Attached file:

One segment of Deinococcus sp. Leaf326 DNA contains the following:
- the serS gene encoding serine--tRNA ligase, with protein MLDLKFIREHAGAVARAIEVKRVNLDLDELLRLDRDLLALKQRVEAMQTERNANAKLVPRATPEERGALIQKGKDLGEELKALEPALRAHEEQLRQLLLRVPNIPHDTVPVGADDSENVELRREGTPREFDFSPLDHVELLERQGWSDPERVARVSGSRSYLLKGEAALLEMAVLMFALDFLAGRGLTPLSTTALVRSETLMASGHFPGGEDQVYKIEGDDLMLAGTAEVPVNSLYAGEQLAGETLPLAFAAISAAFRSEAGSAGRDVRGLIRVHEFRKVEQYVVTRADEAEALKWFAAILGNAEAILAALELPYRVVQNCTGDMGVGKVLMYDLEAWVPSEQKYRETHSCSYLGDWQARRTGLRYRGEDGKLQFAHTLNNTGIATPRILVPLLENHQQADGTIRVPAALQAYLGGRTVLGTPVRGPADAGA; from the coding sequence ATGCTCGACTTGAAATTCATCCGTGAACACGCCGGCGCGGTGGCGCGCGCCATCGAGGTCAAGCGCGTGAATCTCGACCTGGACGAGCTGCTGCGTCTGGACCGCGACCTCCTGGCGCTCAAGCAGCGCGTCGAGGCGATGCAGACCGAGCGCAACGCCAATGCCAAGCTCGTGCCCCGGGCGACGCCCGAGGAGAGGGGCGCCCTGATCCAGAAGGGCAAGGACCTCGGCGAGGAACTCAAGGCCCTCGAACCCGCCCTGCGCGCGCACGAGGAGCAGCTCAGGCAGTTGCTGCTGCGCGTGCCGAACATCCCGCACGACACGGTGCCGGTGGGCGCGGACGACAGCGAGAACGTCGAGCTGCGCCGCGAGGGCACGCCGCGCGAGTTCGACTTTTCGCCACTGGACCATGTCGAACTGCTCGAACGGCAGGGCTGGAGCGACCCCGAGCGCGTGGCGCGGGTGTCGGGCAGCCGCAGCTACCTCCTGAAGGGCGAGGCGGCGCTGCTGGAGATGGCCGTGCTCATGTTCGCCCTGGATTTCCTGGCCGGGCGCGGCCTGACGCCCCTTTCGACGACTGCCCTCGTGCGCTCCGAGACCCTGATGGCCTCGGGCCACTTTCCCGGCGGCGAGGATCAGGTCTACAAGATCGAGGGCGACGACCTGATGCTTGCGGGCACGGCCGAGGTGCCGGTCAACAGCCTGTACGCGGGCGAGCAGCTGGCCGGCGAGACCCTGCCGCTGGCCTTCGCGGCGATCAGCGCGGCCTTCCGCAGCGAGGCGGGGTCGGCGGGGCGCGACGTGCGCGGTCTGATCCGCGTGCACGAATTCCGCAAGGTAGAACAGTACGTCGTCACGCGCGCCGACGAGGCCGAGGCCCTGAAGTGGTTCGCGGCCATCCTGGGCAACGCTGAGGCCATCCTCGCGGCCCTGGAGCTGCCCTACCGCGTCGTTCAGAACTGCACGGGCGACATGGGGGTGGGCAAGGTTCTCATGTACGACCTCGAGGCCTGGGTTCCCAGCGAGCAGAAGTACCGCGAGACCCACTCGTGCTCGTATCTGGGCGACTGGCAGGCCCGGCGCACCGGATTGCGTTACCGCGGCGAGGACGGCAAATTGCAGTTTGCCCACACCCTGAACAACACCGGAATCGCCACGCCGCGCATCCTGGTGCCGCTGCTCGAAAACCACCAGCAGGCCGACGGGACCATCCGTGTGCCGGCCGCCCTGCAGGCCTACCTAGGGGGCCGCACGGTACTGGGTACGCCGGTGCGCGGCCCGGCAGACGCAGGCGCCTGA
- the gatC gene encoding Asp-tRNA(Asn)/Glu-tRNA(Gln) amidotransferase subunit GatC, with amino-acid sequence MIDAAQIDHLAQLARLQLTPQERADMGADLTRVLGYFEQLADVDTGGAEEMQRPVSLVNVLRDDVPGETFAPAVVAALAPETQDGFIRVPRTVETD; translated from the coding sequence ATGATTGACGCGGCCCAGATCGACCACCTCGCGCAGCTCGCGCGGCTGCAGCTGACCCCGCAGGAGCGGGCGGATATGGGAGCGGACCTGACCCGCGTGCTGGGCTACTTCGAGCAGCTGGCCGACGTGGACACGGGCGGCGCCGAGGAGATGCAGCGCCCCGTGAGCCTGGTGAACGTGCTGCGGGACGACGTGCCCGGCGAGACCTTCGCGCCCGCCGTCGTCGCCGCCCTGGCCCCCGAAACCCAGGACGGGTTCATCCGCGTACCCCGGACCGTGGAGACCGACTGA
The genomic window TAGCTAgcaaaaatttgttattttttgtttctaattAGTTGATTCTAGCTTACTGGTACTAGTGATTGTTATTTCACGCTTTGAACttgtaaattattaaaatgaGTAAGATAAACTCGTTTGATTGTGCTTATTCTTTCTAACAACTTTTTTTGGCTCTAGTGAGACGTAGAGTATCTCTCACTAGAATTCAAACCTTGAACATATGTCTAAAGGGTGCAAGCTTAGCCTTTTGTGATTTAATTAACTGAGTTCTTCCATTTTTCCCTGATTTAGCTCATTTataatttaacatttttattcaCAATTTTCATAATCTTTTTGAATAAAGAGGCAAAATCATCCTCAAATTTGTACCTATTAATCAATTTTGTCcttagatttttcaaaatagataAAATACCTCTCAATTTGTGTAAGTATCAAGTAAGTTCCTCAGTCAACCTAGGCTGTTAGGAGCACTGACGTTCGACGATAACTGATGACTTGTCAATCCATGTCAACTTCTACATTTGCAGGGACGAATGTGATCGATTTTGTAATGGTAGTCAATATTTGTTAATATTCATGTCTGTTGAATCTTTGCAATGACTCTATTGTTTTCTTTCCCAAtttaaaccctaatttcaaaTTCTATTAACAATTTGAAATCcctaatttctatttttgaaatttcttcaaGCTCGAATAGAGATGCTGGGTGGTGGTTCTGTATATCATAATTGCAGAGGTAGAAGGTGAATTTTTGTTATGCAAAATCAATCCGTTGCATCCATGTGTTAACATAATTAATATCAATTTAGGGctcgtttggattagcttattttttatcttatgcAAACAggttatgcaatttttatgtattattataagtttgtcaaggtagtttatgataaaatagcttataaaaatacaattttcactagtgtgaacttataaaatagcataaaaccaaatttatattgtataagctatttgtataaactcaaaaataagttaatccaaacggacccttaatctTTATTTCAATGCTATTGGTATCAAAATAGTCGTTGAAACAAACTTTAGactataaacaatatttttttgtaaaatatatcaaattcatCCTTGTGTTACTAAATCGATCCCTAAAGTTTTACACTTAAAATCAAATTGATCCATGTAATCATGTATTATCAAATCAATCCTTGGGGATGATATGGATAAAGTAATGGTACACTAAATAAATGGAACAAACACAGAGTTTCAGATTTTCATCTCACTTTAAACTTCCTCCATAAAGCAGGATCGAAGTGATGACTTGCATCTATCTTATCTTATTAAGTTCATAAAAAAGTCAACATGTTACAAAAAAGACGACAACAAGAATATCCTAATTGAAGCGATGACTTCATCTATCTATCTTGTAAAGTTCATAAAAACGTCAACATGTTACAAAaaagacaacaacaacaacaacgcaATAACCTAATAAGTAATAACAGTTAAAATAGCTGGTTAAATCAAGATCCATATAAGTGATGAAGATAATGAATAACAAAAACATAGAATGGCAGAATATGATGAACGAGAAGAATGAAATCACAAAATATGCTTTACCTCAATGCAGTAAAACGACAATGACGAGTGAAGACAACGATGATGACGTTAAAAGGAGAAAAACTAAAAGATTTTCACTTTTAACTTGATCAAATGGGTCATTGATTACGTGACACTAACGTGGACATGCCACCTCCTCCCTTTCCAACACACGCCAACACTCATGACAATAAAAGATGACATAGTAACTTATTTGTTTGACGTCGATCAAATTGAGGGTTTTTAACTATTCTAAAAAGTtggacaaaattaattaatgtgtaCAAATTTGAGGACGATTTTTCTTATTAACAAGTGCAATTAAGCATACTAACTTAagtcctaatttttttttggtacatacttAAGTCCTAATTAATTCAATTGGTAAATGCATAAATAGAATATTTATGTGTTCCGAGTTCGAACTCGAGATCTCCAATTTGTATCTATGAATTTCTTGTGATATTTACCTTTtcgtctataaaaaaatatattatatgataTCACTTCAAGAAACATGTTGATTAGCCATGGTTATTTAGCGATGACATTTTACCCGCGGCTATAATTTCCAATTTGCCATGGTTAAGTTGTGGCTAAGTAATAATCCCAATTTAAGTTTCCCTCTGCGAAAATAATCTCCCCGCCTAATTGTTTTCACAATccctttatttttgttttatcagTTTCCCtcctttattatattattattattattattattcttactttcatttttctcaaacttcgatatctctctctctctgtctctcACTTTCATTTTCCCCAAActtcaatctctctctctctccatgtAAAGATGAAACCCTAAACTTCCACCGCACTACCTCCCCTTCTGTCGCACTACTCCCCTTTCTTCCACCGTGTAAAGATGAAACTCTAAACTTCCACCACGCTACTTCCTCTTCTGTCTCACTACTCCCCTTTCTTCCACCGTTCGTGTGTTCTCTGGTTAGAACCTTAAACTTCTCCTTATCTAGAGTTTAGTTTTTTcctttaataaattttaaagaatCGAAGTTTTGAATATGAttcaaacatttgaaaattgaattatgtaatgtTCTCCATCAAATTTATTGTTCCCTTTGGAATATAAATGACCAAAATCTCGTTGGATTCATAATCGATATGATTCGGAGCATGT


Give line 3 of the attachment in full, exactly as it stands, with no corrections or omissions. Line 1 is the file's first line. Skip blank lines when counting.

- the gatC gene encoding Asp-tRNA(Asn)/Glu-tRNA(Gln) amidotransferase subunit GatC, with amino-acid sequence MIDAAQIDHLAQLARLQLTPQERADMGADLTRVLGYFEQLADVDTGGAEEMQRPVSLVNVLRDDVPGETFAPAVVAALAPETQDGFIRVPRTVETD; translated from the coding sequence ATGATTGACGCGGCCCAGATCGACCACCTCGCGCAGCTCGCGCGGCTGCAGCTGACCCCGCAGGAGCGGGCGGATATGGGAGCGGACCTGACCCGCGTGCTGGGCTACTTCGAGCAGCTGGCCGACGTGGACACGGGCGGCGCCGAGGAGATGCAGCGCCCCGTGAGCCTGGTGAACGTGCTGCGGGACGACGTGCCCGGCGAGACCTTCGCGCCCGCCGTCGTCGCCGCCCTGGCCCCCGAAACCCAGGACGGGTTCATCCGCGTACCCCGGACCGTGGAGACCGACTGA